Comments on: Home is where the heartache is… http://blogs.reuters.com/globalinvesting/2012/01/17/home-is-where-the-heartache-is/ Insights behind the investment headlines Wed, 16 Nov 2016 21:43:49 +0000 hourly 1 http://wordpress.org/?v=4.2.5 By: China-is-big http://blogs.reuters.com/globalinvesting/2012/01/17/home-is-where-the-heartache-is/comment-page-1/#comment-17652 Wed, 11 Jul 2012 03:12:17 +0000 http://blogs.reuters.com/globalinvesting/?p=4923#comment-17652 Housing prices in China are… wow! Absolutely off the wall. I have been living here for a while and, besides the ever increasing cost of living, the house prices are far from being curbed down by whatever sort of policy Beijing devises. Moreover there’s the fundamental problem of ownership rights: when you buy a house it is nothing but a lease for 75 years. I feel the entire housing market in China is perilous to say the least, and doesn’t offer much value to the final consumer because access to credit is difficult (requires huge downpayments) and usually the banks offer far-from-safe flexible interest rates. And should we talk about the prices in big cities like Shanghai and Beijing? I won’t even start talking about the swanky megavillas and top-notch pads you can find advertised on upscale publications for foreigners such as City Weekend (http://www.cityweekend.com.cn) because common mortals have to shed out insane amounts of cash for nothing but a lousy apartment in suburban Shanghai. We’re talking about 300k to 400k British pounds for a 70 square meter apartment in a swarm-like postmodern complex. Whenever I consider the situation I ask myself: who’s really paying for all of this? Vacancy rate is still way above 50% according to some rumors… bubble burst in the air?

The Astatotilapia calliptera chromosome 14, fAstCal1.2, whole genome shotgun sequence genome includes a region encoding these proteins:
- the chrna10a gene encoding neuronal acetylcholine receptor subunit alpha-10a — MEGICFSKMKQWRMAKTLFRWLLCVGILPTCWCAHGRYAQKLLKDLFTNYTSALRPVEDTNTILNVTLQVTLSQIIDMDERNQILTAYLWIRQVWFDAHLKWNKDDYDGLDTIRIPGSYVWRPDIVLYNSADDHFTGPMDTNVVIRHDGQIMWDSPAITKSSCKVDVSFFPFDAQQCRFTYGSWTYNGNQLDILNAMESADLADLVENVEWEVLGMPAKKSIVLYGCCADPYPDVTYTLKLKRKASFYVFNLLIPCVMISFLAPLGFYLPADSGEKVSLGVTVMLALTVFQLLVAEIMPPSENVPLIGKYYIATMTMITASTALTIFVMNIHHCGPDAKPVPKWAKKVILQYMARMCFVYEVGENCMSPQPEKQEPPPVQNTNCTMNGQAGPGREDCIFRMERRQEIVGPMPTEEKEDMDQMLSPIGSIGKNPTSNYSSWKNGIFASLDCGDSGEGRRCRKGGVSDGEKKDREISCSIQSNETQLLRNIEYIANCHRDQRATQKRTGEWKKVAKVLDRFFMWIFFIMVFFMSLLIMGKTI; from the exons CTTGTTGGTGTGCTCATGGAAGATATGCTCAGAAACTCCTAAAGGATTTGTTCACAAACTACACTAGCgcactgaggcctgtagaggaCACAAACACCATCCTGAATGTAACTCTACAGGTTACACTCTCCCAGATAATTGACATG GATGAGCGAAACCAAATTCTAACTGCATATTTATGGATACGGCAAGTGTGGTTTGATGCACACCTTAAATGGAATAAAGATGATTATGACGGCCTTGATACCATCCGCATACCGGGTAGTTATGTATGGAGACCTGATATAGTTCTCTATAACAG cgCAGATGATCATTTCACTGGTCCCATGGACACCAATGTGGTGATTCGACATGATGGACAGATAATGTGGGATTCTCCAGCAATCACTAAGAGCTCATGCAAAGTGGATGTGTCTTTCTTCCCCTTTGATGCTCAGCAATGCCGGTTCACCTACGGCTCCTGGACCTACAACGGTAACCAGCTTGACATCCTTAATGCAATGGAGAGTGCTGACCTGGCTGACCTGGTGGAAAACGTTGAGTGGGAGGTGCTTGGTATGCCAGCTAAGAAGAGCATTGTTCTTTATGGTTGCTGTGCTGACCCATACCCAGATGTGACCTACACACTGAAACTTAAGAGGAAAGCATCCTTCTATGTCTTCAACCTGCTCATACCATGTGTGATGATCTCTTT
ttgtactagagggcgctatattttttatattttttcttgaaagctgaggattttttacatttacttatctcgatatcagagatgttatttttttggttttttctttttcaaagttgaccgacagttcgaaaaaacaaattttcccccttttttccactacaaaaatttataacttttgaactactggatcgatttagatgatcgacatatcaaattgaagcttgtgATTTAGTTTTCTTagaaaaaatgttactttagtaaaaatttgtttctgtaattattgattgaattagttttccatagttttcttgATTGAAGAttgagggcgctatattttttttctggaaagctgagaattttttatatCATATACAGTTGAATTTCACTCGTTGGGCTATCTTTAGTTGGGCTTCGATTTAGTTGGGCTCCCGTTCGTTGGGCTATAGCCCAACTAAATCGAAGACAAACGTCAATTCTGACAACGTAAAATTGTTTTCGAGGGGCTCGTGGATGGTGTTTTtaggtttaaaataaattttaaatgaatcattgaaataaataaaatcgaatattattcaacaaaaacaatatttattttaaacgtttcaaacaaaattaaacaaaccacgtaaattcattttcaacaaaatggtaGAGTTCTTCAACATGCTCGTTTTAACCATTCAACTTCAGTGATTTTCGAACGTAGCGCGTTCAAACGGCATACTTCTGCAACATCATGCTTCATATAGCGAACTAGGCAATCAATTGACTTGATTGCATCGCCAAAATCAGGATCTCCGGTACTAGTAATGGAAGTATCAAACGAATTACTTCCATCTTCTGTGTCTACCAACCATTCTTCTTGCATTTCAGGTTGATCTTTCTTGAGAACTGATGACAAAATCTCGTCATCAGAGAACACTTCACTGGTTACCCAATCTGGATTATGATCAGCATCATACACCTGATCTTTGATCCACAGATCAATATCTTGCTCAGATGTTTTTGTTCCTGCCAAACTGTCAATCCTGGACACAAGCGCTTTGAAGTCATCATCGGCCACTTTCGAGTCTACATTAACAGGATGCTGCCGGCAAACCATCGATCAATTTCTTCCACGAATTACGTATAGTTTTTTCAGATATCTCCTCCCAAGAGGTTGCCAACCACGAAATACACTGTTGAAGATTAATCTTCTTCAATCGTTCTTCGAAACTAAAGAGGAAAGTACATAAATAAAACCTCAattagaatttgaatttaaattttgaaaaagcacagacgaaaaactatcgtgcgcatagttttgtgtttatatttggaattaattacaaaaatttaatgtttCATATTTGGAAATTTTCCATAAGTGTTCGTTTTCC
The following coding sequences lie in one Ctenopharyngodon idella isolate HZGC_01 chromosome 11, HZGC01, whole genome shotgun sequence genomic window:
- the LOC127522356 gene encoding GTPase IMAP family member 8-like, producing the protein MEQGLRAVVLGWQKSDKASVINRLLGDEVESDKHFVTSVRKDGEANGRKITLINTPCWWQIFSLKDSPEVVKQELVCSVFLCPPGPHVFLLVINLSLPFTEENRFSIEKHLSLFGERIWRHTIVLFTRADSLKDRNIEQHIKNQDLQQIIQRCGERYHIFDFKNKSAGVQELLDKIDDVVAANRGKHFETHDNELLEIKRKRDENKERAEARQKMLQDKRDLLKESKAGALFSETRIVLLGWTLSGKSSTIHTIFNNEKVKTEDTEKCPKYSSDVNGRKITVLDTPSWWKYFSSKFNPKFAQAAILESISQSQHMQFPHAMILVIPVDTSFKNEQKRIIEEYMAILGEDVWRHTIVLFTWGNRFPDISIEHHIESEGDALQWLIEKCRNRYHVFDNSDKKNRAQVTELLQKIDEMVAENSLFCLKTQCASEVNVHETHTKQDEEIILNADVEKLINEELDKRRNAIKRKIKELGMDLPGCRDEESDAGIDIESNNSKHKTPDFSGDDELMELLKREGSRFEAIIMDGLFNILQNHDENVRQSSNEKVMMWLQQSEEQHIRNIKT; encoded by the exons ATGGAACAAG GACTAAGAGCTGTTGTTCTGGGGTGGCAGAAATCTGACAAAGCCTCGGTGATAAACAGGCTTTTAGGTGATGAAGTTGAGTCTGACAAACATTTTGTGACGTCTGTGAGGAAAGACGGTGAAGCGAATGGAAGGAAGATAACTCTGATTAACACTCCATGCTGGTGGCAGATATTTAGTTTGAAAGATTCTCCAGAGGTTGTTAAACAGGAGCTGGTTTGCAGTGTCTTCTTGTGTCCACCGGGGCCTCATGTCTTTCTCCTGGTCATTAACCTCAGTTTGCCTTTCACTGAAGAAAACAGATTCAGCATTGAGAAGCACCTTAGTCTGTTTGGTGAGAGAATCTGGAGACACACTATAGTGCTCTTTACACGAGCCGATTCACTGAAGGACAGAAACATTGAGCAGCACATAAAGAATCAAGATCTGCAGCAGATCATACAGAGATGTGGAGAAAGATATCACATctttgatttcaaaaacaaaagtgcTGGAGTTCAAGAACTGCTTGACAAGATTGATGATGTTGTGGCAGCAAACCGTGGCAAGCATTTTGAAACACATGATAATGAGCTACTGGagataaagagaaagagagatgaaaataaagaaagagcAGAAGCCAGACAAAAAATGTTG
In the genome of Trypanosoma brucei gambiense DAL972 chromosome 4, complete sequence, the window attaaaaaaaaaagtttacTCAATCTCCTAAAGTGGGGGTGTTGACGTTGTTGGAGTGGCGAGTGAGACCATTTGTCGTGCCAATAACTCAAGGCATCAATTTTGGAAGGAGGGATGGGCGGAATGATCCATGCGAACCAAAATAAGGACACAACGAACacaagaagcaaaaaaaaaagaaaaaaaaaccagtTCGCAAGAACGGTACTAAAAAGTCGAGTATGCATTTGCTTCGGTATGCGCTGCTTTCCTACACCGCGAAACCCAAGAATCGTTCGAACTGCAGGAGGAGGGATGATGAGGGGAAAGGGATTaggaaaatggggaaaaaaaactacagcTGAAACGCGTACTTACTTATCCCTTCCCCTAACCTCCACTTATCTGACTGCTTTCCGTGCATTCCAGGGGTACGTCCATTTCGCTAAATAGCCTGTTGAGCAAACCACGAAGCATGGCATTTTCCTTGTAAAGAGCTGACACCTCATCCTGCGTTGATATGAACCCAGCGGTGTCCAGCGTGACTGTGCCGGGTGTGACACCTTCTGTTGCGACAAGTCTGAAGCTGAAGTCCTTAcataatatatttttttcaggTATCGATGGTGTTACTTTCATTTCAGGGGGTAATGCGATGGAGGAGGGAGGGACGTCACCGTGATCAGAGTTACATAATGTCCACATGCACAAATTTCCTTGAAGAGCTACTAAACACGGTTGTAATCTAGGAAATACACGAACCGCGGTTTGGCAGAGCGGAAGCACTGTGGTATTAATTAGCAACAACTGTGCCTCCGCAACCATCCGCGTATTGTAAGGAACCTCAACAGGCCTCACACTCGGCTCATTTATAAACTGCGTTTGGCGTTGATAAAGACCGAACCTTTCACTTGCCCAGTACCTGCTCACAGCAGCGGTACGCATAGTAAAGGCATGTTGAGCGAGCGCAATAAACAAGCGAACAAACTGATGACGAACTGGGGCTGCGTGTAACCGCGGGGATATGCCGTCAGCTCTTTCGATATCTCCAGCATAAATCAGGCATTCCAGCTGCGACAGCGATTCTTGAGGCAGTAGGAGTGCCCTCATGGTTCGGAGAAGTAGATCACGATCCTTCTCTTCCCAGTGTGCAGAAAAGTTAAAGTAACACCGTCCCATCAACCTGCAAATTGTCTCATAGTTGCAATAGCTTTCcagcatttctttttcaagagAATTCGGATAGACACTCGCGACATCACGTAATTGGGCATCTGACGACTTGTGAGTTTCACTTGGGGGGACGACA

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By: rissey http://blogs.reuters.com/globalinvesting/2012/01/17/home-is-where-the-heartache-is/comment-page-1/#comment-11561 Mon, 04 Jun 2012 12:56:15 +0000 http://blogs.reuters.com/globalinvesting/?p=4923#comment-11561 Housing, real estate is the easiest fiscal policy for any government to churn GDP. Governments are never willing to prick the real estate bubble – too much vested interest.

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